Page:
October 12, 2018

Five for Friday: Agricultural innovations

The Finnish down-to-earth attitude has resulted in numerous innovations in the agriculture sector.
The Finnish down-to-earth attitude has resulted in numerous innovations in the agriculture sector.
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This Finnish quintet has developed different ways to ensure agriculture is at the forefront of technology advancements.

Historically, Finns have lived off the land. It’s fitting then that they have created a range of innovations that tackle a variety of earthbound challenges in the modern age.

Quanturi

Much has changed since 2015, when we first heard about this agricultural technology company. This VTT spin-off was first known as Haytech, taking its name from its innovative wireless IoT system for monitoring fermentation levels in hay bales, an abundance of which damages quality and creates spontaneous combustion risks.

Fast forward, and these days the solution is also used for monitoring grain stores and optimising the recycling process of residues into compost. The company also made headlines earlier this year for closing a 1.5 million-euro funding round.

“We want to accelerate our product development also to other fermented materials such as grain, compost and woodcut, and aim at an ever-expanding international market,” said founder and managing director Nadine Pesonen.

Soil Scout

This company has developed technology that wirelessly transmits environmental data from deep below ground. Levels of moisture, temperature and salinity are reported in real time, from as deep as four metres below the surface. This provides vast savings in water and energy usage, thus guaranteeing demand for Soil Scout’s device in future.

“Between now and 2050, the world is going to need a 300 per cent increase in the amount of water to service the needs of the next two billion in population,” the company’s then CEO Jonathan Skelly told us in 2015. “What motivates us is the excitement to make a tangible change.”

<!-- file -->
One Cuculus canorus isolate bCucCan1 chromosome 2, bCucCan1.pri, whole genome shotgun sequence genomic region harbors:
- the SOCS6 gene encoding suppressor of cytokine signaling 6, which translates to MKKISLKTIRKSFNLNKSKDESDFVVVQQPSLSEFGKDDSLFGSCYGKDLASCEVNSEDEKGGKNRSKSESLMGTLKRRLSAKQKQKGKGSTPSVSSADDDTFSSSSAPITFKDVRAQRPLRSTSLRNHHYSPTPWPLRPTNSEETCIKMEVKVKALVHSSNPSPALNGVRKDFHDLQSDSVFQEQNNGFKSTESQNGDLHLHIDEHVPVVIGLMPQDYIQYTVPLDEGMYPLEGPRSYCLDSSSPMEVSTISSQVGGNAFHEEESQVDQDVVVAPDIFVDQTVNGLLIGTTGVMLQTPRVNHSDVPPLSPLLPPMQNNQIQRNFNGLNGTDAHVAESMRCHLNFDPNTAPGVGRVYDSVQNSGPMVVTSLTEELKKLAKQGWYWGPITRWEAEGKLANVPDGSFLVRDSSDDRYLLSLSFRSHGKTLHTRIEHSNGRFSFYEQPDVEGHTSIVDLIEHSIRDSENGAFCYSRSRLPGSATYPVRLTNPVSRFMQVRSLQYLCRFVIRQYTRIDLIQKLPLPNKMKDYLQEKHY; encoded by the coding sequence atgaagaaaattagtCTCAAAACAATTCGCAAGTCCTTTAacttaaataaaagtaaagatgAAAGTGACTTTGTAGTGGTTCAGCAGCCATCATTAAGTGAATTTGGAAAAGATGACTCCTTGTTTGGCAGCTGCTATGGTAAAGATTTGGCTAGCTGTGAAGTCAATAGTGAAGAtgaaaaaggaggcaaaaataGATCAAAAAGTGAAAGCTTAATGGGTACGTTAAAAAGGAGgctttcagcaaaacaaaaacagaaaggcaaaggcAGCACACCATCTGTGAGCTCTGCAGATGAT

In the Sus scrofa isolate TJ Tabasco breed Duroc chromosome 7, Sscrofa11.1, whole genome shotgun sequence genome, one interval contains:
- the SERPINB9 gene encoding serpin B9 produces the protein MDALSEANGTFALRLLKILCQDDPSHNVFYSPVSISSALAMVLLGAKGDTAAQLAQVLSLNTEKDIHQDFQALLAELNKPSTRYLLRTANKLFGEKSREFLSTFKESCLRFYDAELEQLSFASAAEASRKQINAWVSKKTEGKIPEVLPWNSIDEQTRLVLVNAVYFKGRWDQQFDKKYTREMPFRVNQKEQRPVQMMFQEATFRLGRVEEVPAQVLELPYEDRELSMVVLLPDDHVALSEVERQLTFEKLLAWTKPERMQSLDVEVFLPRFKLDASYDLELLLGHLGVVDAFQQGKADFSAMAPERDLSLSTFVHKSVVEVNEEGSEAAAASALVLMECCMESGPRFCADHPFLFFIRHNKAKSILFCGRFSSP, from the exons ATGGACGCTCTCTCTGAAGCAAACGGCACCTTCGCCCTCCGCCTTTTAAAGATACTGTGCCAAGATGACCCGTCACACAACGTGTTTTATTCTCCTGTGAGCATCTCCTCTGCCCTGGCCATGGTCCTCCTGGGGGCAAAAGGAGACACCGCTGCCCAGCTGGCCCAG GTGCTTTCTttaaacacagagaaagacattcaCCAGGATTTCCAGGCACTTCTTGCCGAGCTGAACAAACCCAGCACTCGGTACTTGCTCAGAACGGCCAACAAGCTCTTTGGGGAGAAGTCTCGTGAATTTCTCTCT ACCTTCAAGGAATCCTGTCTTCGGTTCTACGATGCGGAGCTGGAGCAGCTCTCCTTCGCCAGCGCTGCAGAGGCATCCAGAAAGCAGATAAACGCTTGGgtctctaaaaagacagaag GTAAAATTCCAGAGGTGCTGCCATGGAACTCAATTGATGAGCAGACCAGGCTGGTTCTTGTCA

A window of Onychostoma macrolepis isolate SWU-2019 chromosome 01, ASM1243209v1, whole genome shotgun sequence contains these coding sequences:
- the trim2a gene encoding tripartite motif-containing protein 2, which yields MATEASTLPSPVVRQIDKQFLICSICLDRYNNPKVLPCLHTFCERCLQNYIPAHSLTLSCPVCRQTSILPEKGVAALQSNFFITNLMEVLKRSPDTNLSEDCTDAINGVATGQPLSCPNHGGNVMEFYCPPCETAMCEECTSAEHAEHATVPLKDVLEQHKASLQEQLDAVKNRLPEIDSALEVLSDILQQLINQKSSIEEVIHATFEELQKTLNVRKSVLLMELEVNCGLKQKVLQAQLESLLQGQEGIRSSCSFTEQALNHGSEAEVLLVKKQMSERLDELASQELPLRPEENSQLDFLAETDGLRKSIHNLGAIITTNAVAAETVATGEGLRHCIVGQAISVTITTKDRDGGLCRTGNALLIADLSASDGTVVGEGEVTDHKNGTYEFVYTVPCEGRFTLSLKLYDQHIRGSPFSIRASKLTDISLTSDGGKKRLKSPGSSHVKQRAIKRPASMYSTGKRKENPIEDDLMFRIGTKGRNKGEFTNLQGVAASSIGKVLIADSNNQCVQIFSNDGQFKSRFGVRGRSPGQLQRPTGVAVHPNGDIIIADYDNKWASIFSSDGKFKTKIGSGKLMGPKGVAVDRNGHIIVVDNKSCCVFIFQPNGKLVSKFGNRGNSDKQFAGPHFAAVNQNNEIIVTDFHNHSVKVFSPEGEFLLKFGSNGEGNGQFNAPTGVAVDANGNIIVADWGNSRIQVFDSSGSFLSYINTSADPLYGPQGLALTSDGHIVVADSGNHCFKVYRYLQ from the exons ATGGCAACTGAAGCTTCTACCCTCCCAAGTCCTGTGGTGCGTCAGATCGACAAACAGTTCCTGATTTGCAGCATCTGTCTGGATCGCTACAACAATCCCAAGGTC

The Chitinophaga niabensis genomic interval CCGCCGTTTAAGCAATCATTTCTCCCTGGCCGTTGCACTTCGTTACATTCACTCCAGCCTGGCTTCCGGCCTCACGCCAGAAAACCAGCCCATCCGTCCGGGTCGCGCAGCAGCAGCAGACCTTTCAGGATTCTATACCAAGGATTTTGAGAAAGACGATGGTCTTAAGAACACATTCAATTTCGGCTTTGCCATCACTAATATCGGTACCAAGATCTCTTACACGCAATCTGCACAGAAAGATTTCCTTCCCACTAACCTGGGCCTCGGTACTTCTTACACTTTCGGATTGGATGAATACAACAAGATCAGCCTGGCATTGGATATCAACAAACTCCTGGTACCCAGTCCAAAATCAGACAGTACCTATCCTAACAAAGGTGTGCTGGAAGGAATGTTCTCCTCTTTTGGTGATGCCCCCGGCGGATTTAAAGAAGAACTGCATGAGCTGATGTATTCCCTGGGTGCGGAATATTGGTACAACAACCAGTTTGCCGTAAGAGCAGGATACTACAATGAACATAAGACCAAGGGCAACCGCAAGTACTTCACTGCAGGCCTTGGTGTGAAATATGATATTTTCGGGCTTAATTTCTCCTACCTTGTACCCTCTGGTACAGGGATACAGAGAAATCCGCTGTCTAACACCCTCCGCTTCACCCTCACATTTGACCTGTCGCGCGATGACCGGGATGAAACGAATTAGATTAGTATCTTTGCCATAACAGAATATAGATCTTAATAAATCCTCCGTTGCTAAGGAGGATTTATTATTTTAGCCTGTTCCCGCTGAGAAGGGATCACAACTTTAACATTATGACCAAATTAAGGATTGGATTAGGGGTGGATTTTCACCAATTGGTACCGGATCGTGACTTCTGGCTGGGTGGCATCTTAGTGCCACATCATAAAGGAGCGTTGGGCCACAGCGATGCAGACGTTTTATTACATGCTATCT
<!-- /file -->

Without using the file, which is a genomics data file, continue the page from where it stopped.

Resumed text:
Novarbo

Air, light, nutrients and water are the typical ingredients for growing happy vegetables. Soon, living moss could be part of the mix, thanks to a new sustainable and resource-saving growing media developed in Finland.

Novarbo’s Mosswool slab provides an efficient and sustainable substrate for various vegetables. The slabs are made of sphagnum moss, are fully recyclable by composting and need less frequent watering than today’s commonly used growing media.

“We already have a long queue of customers wanting to try the product,” technology expert Petri Konttinen outlined earlier this year.

GrainSense

With its handheld device, this Finnish company makes it easy for farmers to measure the quality of their grain for the first time ever, allowing them to make better decisions about their produce.

The firm is now concentrating on the Finnish, Swedish and the Baltic markets, with plans to expand soon to other European countries. Operating internationally was self-evident from the start: “This is a world-class device, and our ambition is to make it available to farmers around the world,” CEO Edvard Krogius said in our feature article in April.

Carbon To Soil

Before Cohu Entertainment set its sights on space, it took on the challenge of global food security through a novel climate project called Carbon To Soil.

The idea was that anyone can support a transition to regenerative farming using the project’s mobile app. Users can select any amount of land they wish from one of the project’s farms. The land will then be transformed through regenerative farming.

“Thanks to comprehensive scientific research we know that the most effective solution to world hunger and climate change can be found in regenerative farming in which the used agricultural methods result in nutrient-rich soil that can capture excess carbon dioxide from the atmosphere,” commented Anette Kauppinen.

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